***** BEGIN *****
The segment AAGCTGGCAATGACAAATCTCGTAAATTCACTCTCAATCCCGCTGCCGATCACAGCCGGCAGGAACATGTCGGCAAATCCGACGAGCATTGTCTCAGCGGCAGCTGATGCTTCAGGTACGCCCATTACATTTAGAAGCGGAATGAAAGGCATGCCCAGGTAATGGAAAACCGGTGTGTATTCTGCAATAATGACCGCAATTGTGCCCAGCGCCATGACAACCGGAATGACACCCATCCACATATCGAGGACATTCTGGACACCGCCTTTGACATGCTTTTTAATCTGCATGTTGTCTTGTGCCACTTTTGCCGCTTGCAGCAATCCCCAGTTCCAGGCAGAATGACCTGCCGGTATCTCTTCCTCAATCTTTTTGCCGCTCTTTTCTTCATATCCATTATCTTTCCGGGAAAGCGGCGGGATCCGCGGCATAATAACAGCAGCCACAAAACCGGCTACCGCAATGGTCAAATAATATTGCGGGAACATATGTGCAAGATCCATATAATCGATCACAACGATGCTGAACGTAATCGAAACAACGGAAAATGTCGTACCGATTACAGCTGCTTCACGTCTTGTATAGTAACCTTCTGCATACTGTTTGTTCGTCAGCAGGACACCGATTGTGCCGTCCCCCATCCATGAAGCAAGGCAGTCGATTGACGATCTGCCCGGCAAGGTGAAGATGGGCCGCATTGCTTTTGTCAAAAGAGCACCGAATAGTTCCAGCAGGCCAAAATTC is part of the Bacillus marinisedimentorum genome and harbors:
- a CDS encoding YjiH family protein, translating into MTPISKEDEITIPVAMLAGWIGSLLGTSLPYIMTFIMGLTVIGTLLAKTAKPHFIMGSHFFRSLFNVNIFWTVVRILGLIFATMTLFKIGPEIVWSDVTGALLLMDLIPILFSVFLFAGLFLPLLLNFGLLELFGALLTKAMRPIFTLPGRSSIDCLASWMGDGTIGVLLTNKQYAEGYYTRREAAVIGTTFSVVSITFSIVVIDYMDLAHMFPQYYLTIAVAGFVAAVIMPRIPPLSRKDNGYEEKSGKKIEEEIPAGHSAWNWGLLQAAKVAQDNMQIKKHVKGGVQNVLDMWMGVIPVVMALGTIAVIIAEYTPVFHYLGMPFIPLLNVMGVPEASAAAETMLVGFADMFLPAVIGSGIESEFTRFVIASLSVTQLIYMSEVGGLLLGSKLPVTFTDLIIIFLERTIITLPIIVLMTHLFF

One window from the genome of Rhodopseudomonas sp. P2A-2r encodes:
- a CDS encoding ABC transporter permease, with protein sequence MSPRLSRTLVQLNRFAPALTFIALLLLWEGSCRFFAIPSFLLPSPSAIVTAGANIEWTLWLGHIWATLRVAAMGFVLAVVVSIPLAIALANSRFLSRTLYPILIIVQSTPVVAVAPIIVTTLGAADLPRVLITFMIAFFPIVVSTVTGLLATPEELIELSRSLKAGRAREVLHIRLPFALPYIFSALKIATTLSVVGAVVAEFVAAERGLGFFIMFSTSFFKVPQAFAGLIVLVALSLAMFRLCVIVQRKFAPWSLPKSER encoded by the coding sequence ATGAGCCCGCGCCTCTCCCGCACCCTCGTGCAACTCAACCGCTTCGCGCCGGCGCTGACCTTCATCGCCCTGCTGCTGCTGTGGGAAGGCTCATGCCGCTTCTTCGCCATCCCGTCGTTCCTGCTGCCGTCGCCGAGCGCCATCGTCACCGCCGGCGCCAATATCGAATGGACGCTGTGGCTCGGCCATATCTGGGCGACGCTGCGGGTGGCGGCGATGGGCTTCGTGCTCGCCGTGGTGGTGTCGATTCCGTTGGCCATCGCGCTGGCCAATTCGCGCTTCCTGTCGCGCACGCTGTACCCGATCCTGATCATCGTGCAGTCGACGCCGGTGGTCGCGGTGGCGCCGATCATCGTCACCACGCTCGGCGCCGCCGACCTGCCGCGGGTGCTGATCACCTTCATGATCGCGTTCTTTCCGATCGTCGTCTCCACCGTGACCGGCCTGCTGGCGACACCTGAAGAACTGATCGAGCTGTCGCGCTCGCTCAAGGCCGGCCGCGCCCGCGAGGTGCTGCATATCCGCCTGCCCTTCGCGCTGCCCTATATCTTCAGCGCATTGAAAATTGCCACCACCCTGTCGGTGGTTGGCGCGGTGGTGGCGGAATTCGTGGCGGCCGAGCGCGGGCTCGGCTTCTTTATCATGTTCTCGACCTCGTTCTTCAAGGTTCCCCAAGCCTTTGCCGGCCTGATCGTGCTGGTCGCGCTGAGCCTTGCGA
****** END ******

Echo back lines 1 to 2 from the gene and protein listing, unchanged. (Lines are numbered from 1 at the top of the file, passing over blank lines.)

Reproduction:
The segment AAGCTGGCAATGACAAATCTCGTAAATTCACTCTCAATCCCGCTGCCGATCACAGCCGGCAGGAACATGTCGGCAAATCCGACGAGCATTGTCTCAGCGGCAGCTGATGCTTCAGGTACGCCCATTACATTTAGAAGCGGAATGAAAGGCATGCCCAGGTAATGGAAAACCGGTGTGTATTCTGCAATAATGACCGCAATTGTGCCCAGCGCCATGACAACCGGAATGACACCCATCCACATATCGAGGACATTCTGGACACCGCCTTTGACATGCTTTTTAATCTGCATGTTGTCTTGTGCCACTTTTGCCGCTTGCAGCAATCCCCAGTTCCAGGCAGAATGACCTGCCGGTATCTCTTCCTCAATCTTTTTGCCGCTCTTTTCTTCATATCCATTATCTTTCCGGGAAAGCGGCGGGATCCGCGGCATAATAACAGCAGCCACAAAACCGGCTACCGCAATGGTCAAATAATATTGCGGGAACATATGTGCAAGATCCATATAATCGATCACAACGATGCTGAACGTAATCGAAACAACGGAAAATGTCGTACCGATTACAGCTGCTTCACGTCTTGTATAGTAACCTTCTGCATACTGTTTGTTCGTCAGCAGGACACCGATTGTGCCGTCCCCCATCCATGAAGCAAGGCAGTCGATTGACGATCTGCCCGGCAAGGTGAAGATGGGCCGCATTGCTTTTGTCAAAAGAGCACCGAATAGTTCCAGCAGGCCAAAATTC is part of the Bacillus marinisedimentorum genome and harbors:
- a CDS encoding YjiH family protein, translating into MTPISKEDEITIPVAMLAGWIGSLLGTSLPYIMTFIMGLTVIGTLLAKTAKPHFIMGSHFFRSLFNVNIFWTVVRILGLIFATMTLFKIGPEIVWSDVTGALLLMDLIPILFSVFLFAGLFLPLLLNFGLLELFGALLTKAMRPIFTLPGRSSIDCLASWMGDGTIGVLLTNKQYAEGYYTRREAAVIGTTFSVVSITFSIVVIDYMDLAHMFPQYYLTIAVAGFVAAVIMPRIPPLSRKDNGYEEKSGKKIEEEIPAGHSAWNWGLLQAAKVAQDNMQIKKHVKGGVQNVLDMWMGVIPVVMALGTIAVIIAEYTPVFHYLGMPFIPLLNVMGVPEASAAAETMLVGFADMFLPAVIGSGIESEFTRFVIASLSVTQLIYMSEVGGLLLGSKLPVTFTDLIIIFLERTIITLPIIVLMTHLFF